Friday, September 2, 2022

iPhone User Base Overtakes Android in U.S.

Tim Hardwick (Hacker News):

Apple’s iPhones have overtaken Android devices to account for more than half of all smartphones used in the United States, according to data from Counterpoint Research (via Financial Times).

The active installed base of iPhones passed the 50% landmark in the quarter ending in June, while around 150 other mobile brands using Google’s Android operating system, led by Samsung and Lenovo, accounted for the rest.

John Gruber:

The other interesting takeaway here is that iPhone usage share outperforms iPhone sales share. iPhones are simply more durable and get meaningful software updates for longer.


Update (2022-09-03): The takeaway that I quoted above may be backwards. Counterpoint’s chart shows that iPhone’s U.S. share of sales has had multiple quarters over 50% recently, even as high as 65% in Q4 2020 and 56% in Q4 2021, yet the user base only just broke 50% for the first time. It’s possible that Apple has only been winning the smaller quarters but having lower sales over the entire year, but I haven’t seen any numbers to that effect.

Ed Hardy:

iPhones made up more than half of all smartphones shipped in North America during the second quarter of 2022, according to a market research firm. This marks the third quarter in a row that more than 50% of the handsets shipped in the region came from Apple.

John Gruber:

But there are wealthy countries like Germany and France where Android is more popular by roughly 3 to 1 margins. I suspect there is no simple answer to this, and that it comes down to nuanced but significant nation-by-nation cultural differences.

Update (2022-09-26): Michael Gartenberg:

As someone who used to do this kind of analysis, I’m amused when the press reports stuff lIke this without reporting exactly how the number was derived.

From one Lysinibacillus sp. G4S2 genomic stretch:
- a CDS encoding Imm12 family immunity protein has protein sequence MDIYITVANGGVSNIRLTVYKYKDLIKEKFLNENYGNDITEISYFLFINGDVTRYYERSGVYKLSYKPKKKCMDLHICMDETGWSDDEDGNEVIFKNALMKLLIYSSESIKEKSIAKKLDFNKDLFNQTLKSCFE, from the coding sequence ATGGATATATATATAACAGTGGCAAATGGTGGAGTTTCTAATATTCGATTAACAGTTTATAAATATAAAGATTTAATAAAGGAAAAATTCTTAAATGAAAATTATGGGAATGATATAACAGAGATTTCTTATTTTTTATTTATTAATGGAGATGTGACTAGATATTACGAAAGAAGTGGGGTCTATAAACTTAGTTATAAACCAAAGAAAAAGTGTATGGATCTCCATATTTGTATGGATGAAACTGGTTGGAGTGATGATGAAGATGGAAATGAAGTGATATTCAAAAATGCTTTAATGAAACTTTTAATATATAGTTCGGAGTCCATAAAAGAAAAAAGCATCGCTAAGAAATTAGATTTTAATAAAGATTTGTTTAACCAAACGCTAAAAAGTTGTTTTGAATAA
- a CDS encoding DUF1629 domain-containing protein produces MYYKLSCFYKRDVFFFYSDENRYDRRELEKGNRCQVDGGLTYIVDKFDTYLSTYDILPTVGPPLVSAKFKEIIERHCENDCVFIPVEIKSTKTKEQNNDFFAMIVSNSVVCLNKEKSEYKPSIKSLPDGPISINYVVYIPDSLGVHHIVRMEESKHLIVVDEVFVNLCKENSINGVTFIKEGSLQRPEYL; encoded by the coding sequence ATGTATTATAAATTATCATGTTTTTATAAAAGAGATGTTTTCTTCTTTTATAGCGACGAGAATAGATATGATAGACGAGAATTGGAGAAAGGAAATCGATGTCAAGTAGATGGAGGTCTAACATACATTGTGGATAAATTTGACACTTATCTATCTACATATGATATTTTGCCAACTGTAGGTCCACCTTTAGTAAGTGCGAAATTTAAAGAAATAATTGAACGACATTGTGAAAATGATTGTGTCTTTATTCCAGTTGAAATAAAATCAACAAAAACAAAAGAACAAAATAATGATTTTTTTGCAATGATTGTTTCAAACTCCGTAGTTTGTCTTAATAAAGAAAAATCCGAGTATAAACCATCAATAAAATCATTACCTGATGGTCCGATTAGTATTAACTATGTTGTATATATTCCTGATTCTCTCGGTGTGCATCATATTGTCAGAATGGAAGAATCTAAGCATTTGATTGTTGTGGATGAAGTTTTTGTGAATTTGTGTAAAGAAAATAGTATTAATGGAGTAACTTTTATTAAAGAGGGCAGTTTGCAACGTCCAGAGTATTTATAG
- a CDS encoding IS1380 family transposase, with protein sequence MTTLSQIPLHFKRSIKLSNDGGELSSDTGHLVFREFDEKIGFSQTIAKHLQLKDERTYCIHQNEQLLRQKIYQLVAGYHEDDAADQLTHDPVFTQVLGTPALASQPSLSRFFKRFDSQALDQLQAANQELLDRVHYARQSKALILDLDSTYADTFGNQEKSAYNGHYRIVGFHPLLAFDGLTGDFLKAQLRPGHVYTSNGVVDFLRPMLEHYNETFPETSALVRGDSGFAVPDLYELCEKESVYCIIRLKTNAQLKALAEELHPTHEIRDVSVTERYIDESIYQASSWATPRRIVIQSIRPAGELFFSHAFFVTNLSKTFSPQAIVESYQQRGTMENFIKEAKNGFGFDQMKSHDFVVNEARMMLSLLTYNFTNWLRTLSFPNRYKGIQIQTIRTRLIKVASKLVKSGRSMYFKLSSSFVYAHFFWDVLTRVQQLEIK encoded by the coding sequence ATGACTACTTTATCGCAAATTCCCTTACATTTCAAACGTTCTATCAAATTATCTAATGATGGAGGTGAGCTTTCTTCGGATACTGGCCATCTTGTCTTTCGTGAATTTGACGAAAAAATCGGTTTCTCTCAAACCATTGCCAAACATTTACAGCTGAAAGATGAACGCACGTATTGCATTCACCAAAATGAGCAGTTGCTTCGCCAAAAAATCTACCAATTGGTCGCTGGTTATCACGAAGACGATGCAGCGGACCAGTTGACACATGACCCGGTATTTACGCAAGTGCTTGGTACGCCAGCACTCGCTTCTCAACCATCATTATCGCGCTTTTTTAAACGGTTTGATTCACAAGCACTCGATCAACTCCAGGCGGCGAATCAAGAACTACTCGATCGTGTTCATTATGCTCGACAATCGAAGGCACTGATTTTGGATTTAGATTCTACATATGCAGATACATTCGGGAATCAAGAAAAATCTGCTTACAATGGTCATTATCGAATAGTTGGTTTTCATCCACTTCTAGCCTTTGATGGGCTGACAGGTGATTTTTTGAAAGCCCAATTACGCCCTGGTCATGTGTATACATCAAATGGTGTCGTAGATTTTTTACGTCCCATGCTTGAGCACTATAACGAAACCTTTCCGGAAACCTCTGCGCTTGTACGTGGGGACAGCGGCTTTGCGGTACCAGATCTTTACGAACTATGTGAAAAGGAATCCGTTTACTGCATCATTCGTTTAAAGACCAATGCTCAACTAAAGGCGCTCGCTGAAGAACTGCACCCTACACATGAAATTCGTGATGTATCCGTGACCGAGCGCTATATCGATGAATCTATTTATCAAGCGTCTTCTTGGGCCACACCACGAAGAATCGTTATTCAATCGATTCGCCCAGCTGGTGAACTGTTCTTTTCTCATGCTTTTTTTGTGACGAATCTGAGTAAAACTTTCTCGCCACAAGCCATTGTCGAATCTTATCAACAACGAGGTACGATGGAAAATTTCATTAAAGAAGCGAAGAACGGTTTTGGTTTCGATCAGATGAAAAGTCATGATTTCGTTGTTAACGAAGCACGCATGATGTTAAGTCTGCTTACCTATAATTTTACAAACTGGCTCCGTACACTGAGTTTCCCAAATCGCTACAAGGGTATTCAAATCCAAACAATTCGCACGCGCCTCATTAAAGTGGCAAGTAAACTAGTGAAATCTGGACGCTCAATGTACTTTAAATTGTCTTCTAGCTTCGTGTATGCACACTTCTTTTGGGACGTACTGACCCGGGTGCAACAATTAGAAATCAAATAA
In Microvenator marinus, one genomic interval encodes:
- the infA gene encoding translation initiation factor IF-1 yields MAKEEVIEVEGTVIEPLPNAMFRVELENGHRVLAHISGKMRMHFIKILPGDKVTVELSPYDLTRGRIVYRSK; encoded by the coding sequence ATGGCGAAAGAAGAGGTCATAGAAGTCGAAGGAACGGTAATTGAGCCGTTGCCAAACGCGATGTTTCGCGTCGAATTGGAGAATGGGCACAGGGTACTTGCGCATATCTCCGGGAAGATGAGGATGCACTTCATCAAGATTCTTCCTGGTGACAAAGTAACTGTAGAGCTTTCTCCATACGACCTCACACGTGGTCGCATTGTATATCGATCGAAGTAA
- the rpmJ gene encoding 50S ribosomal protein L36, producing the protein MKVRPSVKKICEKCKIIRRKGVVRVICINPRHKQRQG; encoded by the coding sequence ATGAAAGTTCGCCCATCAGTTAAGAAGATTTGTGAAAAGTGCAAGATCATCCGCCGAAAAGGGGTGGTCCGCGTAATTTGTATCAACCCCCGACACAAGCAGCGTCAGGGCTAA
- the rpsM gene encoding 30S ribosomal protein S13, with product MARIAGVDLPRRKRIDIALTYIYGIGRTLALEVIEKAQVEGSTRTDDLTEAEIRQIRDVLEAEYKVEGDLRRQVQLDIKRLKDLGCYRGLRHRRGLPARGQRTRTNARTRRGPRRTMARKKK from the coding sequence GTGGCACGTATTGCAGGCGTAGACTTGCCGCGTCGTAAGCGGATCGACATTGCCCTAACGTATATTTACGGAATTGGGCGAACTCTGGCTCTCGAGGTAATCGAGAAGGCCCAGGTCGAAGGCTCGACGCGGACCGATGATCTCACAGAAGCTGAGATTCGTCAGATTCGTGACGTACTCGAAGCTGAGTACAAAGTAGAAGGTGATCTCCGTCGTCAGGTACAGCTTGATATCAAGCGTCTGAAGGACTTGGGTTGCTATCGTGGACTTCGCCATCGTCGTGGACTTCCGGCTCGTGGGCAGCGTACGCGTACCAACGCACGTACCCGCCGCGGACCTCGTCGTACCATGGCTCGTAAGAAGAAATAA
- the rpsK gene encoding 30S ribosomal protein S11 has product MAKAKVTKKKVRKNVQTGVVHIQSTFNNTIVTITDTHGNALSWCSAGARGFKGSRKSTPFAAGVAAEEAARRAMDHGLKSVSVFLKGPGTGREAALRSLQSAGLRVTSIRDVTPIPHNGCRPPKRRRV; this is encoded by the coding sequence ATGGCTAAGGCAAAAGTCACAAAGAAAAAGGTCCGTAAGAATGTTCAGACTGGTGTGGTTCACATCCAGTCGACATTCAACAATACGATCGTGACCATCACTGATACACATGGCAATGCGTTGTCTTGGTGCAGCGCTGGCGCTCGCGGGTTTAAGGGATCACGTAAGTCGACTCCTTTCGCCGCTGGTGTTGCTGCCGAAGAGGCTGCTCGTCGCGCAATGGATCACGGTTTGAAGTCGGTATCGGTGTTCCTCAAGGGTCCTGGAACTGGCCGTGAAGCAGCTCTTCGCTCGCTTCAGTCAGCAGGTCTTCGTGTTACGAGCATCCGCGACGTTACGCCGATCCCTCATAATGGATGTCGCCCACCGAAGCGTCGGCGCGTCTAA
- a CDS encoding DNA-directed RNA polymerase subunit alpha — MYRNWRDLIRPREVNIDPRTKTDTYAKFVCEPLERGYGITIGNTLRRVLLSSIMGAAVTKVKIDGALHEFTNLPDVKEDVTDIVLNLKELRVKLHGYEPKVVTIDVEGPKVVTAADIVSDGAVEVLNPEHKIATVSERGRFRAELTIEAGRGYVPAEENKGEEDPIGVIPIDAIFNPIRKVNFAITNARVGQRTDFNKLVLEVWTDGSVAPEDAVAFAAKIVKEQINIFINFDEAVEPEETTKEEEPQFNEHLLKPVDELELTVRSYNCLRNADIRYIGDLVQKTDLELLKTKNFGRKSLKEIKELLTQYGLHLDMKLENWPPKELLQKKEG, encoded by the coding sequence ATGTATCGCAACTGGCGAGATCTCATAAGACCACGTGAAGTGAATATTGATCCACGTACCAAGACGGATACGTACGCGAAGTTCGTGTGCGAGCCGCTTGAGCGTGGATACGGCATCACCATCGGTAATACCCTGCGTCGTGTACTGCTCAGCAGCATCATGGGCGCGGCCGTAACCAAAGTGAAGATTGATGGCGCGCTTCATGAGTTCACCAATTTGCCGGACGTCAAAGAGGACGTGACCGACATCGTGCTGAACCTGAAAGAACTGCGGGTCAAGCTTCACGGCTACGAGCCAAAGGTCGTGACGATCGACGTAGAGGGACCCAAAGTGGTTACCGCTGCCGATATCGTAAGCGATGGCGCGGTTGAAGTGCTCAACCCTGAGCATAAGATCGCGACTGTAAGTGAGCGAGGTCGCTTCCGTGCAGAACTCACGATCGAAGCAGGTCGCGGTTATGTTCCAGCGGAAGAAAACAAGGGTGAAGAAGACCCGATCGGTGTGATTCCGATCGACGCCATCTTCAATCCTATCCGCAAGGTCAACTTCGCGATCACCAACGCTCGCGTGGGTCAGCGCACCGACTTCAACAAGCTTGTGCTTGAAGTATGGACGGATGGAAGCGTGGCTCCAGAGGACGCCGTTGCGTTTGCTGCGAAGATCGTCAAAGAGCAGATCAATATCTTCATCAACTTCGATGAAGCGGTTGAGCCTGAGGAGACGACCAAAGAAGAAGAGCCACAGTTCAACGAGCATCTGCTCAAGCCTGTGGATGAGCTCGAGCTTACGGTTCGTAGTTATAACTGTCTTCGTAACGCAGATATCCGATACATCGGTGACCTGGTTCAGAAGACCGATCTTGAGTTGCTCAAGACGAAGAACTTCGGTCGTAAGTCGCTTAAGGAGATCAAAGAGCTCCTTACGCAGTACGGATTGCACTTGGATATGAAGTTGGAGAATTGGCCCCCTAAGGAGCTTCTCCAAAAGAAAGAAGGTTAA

Stuff like this always made us laugh at Apple. One reason I longer do market share or forecasts

15 Comments RSS · Twitter

The misconception is that Germany or France are generally as wealthy as the US, they aren't. Paying 700+ Euros for the basic phone is just not something a lot of people can (or want to) afford. The SE is a good deal though and IMO competes well w/ the Androids, good move.
Also I think the trust towards Apple as a US company is comparatively lower.

@Helge and trust for Korean or Chinese manufactures are higher ?

As Helge says, France and Germany may not be as rich as Gruber believes — or, in any case, citizens of these countries may allocate their funds differently and prefer to spend less on electronics and so-called consumer goods.

I should love to hear from someone in the know whether taxation plays a role, too, as it is heavy in both countries: can a country be globally rich and yet keep its citizens in comparative poverty through excessive taxation? VAT over there is roughly 20% and devices carry “special” taxes such as a recycling tax, a mandatory piracy tax, etc.

Furthermore, I believe Gruber and most of the US-based blogosphere underestimates how fast anti-American sentiment is rising in both France and Germany. That is the truly worrying part.

Users tend to see Android as the open system (especially rebranded or de-Googled Android) and to trust Asian manufacturers more — including cut-rate manufacturers with long histories of human right abuses, execrable security practices, etc. This is the result of long-running disinformation campaigns by governments who much prefer their population to purchase white-label phones from national telcos who conveniently forget to release timely security updates and sell the phones pre-loaded with officially sanctioned apps — not exactly spyware, of course, as that would be illegal, but apps designed not to protect data too much and to keep it all within very easy reach of European law enforcement.